THE ARK OF THE COVENANT
By bringing up this sacred chest that was so precious to the people of God, Uriah lets us know where his heart was. The ark was overlaid with gold, had two cherubim that sat on the “mercy seat” (the lid) facing each other, and whereon the blood of the yearly atonement was sprinkled by the high priest. All of this came with a special promise from God: “And thou shalt put the mercy seat above the ark; and in the ark thou shalt put the testimony that I shall give thee. And there I will meet thee, and I will commune with thee from above the mercy seat, from between the two cherubim which are upon the ark of the testimony . . .” (Ex. 25:21-22) Hence we see in this a representation of God’s presence (abode) with them.
Surely this is why the Israelites took the ark into battle, symbolizing the fact that God was leading the way, because they knew that it was the Lord’s cause for which they were fighting. That was the point that Uriah was making. Knowing that God’s cause and honor was at stake, this devoted soldier was not content to stay away from the fray and take it easy, but was eager to get back to the front-line where he could make a difference. Brethren, what about us today? If we allow the cause of Christ to be besmirched and go undefended, failing to “earnestly contend for the faith which was once delivered unto the saints” (Jude, verse 3), what a terrible disservice we are doing to God’s cause and honor.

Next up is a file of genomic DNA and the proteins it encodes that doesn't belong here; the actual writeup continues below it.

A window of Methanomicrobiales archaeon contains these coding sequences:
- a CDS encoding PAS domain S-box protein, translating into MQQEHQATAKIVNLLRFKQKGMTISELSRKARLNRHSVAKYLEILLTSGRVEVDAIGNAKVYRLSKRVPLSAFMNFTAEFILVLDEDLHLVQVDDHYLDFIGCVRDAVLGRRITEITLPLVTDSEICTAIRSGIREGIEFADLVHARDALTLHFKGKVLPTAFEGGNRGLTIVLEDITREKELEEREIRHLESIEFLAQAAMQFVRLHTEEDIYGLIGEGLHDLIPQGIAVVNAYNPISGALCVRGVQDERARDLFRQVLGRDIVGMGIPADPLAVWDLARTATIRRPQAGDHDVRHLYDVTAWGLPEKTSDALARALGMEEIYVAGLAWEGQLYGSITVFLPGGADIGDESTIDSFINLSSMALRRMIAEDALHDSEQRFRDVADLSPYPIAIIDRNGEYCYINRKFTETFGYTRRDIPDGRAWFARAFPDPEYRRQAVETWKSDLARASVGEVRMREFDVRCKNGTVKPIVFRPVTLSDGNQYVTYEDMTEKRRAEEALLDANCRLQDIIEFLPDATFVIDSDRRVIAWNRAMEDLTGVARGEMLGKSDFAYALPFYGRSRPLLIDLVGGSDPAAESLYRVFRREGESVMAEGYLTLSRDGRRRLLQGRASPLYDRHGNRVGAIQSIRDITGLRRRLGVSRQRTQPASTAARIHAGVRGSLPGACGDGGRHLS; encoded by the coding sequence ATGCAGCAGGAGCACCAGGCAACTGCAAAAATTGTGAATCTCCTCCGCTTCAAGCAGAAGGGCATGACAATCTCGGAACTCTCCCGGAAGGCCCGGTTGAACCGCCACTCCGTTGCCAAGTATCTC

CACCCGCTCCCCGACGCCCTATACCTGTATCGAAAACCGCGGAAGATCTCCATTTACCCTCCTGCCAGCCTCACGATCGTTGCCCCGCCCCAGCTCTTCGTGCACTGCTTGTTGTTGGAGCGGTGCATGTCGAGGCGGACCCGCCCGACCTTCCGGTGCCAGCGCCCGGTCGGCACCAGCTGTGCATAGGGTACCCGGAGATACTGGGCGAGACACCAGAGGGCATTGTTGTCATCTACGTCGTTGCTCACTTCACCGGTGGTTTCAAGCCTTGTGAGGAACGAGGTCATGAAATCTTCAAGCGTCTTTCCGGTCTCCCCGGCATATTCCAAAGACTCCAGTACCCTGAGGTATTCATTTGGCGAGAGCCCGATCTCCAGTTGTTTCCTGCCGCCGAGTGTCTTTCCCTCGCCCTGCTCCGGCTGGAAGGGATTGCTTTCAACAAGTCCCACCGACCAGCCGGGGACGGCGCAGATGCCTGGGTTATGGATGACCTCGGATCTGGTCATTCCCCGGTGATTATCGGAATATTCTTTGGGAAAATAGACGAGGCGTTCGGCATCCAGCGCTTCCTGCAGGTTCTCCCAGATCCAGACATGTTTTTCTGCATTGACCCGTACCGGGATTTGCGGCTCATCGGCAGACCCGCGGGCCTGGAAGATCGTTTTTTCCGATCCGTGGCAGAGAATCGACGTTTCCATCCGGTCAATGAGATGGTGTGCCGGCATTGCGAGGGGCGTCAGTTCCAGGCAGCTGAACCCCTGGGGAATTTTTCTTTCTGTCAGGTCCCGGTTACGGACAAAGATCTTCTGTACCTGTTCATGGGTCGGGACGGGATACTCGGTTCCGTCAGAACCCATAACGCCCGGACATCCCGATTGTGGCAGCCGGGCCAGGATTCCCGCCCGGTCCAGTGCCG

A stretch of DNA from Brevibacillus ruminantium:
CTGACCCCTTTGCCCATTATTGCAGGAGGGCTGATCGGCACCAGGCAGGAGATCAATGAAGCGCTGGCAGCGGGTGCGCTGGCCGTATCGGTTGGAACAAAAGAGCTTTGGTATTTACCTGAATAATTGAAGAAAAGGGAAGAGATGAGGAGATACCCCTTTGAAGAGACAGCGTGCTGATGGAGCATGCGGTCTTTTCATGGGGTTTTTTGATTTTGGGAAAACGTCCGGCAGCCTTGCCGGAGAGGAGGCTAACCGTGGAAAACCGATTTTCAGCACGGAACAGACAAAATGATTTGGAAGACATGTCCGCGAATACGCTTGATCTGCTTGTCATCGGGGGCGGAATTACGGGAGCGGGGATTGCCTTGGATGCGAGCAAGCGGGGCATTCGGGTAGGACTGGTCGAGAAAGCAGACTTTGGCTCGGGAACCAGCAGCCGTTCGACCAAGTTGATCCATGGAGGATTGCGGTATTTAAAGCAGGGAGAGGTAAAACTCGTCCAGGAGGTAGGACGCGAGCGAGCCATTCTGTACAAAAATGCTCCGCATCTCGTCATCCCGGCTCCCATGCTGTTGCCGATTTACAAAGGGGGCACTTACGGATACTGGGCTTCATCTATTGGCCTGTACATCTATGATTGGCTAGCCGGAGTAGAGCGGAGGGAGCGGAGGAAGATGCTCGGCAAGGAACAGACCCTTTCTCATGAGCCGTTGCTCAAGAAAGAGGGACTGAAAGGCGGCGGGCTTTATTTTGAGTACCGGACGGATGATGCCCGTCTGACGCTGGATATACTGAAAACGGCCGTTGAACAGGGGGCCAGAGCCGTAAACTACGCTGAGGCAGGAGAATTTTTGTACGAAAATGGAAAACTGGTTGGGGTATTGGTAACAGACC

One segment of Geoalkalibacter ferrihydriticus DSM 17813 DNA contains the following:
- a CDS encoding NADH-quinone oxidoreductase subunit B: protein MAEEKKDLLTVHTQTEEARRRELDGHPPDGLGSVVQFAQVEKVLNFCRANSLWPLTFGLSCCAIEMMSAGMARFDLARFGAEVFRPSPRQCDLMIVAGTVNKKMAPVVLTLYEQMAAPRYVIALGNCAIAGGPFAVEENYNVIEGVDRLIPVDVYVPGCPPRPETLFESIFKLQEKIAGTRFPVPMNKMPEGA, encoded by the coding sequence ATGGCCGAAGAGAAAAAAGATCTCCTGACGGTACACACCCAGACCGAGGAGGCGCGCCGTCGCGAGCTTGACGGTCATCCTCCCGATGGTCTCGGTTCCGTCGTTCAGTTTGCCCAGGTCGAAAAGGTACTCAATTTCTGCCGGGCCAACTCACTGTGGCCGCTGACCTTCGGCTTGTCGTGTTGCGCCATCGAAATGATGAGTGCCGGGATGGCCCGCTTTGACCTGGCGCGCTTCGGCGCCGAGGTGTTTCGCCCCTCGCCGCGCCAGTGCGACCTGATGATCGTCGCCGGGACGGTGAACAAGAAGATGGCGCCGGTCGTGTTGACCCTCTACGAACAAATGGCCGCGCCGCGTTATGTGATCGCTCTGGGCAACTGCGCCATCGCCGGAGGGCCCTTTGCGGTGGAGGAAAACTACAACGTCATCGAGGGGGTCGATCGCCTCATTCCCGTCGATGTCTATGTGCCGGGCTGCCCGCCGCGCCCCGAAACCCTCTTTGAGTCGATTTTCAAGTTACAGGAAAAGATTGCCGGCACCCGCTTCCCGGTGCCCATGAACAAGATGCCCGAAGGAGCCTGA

How can we be satisfied to be on “furlough” (a leave of absence from duty) when we ought to be “fighting” the good fight of faith? Defining the word “fight” in 1 Tim. 6:12, W. E. Vine says that it is used “metaphorically, to contend perseveringly against opposition and temptation” (P. 414). This is the duty of every soldier of Christ.
Of all the many nations that we read about in the Old Testament, Uriah recognized that Israel sustained a unique relationship with God. Since the Lord had chosen them “to be a special people unto himself, above all people that are upon the face of the earth” (Deut, 7:6), this faithful soldier was proud to take his stand with the people of God. Today we should see in this a representation of the Lord’s church, Christ’s spiritual body of whom He is the Savior (Eph. 5:23), because in Jesus we are no less than “an elect race, a royal priesthood, a holy nation, a people for God’s on possession” (1 Pet. 2:9/ ASV).